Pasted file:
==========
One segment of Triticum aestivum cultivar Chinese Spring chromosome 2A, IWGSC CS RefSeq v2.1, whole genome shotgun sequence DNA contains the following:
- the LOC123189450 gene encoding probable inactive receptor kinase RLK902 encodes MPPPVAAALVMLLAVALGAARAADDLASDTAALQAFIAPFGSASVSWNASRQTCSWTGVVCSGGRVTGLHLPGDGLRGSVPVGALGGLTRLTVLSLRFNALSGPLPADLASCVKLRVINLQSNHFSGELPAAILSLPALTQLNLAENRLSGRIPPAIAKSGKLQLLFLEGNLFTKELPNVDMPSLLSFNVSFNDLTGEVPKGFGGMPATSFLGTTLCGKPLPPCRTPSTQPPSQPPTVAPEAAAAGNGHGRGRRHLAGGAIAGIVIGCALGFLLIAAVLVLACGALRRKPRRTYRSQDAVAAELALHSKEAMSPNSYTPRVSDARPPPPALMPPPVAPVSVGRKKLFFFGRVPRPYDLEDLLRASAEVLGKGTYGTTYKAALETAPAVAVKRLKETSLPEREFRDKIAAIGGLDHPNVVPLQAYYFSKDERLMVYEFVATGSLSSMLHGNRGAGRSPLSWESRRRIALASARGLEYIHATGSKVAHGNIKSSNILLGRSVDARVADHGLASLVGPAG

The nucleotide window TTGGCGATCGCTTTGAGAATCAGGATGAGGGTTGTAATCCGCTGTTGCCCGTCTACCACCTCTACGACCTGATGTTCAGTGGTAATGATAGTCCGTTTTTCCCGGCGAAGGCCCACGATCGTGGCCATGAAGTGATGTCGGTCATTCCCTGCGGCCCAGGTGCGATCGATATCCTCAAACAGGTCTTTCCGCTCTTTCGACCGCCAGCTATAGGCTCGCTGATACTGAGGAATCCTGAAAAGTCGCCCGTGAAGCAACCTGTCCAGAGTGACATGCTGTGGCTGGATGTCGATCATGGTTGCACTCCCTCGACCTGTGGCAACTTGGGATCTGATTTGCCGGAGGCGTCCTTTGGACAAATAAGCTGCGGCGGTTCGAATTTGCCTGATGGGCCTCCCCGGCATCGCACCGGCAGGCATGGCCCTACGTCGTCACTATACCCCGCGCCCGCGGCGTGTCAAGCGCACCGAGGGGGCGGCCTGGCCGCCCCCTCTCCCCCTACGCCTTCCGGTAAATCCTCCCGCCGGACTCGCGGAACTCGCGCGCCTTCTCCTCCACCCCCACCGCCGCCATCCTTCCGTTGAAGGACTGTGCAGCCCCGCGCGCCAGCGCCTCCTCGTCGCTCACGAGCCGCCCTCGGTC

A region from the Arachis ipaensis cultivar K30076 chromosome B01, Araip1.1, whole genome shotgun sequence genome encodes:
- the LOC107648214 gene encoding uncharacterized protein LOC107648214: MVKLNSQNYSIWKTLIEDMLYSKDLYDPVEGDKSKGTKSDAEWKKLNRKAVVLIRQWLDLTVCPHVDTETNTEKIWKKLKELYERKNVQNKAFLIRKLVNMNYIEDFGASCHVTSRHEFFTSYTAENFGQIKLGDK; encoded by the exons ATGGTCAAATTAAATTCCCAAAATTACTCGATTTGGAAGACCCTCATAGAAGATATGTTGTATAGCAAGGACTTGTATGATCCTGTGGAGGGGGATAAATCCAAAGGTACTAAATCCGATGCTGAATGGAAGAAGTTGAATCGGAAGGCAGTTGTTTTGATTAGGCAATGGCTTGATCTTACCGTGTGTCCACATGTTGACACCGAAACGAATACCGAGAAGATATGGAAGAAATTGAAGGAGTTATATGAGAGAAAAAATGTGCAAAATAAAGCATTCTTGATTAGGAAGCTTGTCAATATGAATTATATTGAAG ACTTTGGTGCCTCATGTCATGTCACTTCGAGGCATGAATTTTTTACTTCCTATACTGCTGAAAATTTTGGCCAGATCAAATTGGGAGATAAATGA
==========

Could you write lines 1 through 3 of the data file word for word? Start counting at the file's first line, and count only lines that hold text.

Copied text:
One segment of Triticum aestivum cultivar Chinese Spring chromosome 2A, IWGSC CS RefSeq v2.1, whole genome shotgun sequence DNA contains the following:
- the LOC123189450 gene encoding probable inactive receptor kinase RLK902 encodes MPPPVAAALVMLLAVALGAARAADDLASDTAALQAFIAPFGSASVSWNASRQTCSWTGVVCSGGRVTGLHLPGDGLRGSVPVGALGGLTRLTVLSLRFNALSGPLPADLASCVKLRVINLQSNHFSGELPAAILSLPALTQLNLAENRLSGRIPPAIAKSGKLQLLFLEGNLFTKELPNVDMPSLLSFNVSFNDLTGEVPKGFGGMPATSFLGTTLCGKPLPPCRTPSTQPPSQPPTVAPEAAAAGNGHGRGRRHLAGGAIAGIVIGCALGFLLIAAVLVLACGALRRKPRRTYRSQDAVAAELALHSKEAMSPNSYTPRVSDARPPPPALMPPPVAPVSVGRKKLFFFGRVPRPYDLEDLLRASAEVLGKGTYGTTYKAALETAPAVAVKRLKETSLPEREFRDKIAAIGGLDHPNVVPLQAYYFSKDERLMVYEFVATGSLSSMLHGNRGAGRSPLSWESRRRIALASARGLEYIHATGSKVAHGNIKSSNILLGRSVDARVADHGLASLVGPAG

The nucleotide window TTGGCGATCGCTTTGAGAATCAGGATGAGGGTTGTAATCCGCTGTTGCCCGTCTACCACCTCTACGACCTGATGTTCAGTGGTAATGATAGTCCGTTTTTCCCGGCGAAGGCCCACGATCGTGGCCATGAAGTGATGTCGGTCATTCCCTGCGGCCCAGGTGCGATCGATATCCTCAAACAGGTCTTTCCGCTCTTTCGACCGCCAGCTATAGGCTCGCTGATACTGAGGAATCCTGAAAAGTCGCCCGTGAAGCAACCTGTCCAGAGTGACATGCTGTGGCTGGATGTCGATCATGGTTGCACTCCCTCGACCTGTGGCAACTTGGGATCTGATTTGCCGGAGGCGTCCTTTGGACAAATAAGCTGCGGCGGTTCGAATTTGCCTGATGGGCCTCCCCGGCATCGCACCGGCAGGCATGGCCCTACGTCGTCACTATACCCCGCGCCCGCGGCGTGTCAAGCGCACCGAGGGGGCGGCCTGGCCGCCCCCTCTCCCCCTACGCCTTCCGGTAAATCCTCCCGCCGGACTCGCGGAACTCGCGCGCCTTCTCCTCCACCCCCACCGCCGCCATCCTTCCGTTGAAGGACTGTGCAGCCCCGCGCGCCAGCGCCTCCTCGTCGCTCACGAGCCGCCCTCGGTC